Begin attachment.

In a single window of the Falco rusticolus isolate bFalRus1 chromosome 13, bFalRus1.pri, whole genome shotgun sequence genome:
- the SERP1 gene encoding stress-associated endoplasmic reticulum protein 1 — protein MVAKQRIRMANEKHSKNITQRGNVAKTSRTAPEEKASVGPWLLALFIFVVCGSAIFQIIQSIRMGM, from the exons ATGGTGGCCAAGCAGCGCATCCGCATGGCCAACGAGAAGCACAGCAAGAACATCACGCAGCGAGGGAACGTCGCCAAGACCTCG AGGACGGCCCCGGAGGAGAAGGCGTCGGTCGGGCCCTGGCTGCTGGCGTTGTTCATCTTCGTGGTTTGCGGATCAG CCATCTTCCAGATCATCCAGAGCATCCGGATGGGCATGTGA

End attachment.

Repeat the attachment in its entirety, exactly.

In a single window of the Falco rusticolus isolate bFalRus1 chromosome 13, bFalRus1.pri, whole genome shotgun sequence genome:
- the SERP1 gene encoding stress-associated endoplasmic reticulum protein 1 — protein MVAKQRIRMANEKHSKNITQRGNVAKTSRTAPEEKASVGPWLLALFIFVVCGSAIFQIIQSIRMGM, from the exons ATGGTGGCCAAGCAGCGCATCCGCATGGCCAACGAGAAGCACAGCAAGAACATCACGCAGCGAGGGAACGTCGCCAAGACCTCG AGGACGGCCCCGGAGGAGAAGGCGTCGGTCGGGCCCTGGCTGCTGGCGTTGTTCATCTTCGTGGTTTGCGGATCAG CCATCTTCCAGATCATCCAGAGCATCCGGATGGGCATGTGA